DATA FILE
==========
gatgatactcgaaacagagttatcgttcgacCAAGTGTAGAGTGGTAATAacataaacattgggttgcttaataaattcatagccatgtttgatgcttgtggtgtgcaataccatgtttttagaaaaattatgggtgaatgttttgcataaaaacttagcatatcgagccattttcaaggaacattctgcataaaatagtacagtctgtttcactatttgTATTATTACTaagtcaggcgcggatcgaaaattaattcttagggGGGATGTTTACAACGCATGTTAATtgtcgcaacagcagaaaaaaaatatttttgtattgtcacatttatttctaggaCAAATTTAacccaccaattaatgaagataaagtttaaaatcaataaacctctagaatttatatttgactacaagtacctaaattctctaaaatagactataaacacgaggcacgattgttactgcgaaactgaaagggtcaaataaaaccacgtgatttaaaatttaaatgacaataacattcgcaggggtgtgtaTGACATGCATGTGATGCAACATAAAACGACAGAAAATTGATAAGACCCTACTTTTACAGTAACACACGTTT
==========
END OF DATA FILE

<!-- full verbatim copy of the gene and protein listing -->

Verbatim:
gatgatactcgaaacagagttatcgttcgacCAAGTGTAGAGTGGTAATAacataaacattgggttgcttaataaattcatagccatgtttgatgcttgtggtgtgcaataccatgtttttagaaaaattatgggtgaatgttttgcataaaaacttagcatatcgagccattttcaaggaacattctgcataaaatagtacagtctgtttcactatttgTATTATTACTaagtcaggcgcggatcgaaaattaattcttagggGGGATGTTTACAACGCATGTTAATtgtcgcaacagcagaaaaaaaatatttttgtattgtcacatttatttctaggaCAAATTTAacccaccaattaatgaagataaagtttaaaatcaataaacctctagaatttatatttgactacaagtacctaaattctctaaaatagactataaacacgaggcacgattgttactgcgaaactgaaagggtcaaataaaaccacgtgatttaaaatttaaatgacaataacattcgcaggggtgtgtaTGACATGCATGTGATGCAACATAAAACGACAGAAAATTGATAAGACCCTACTTTTACAGTAACACACGTTT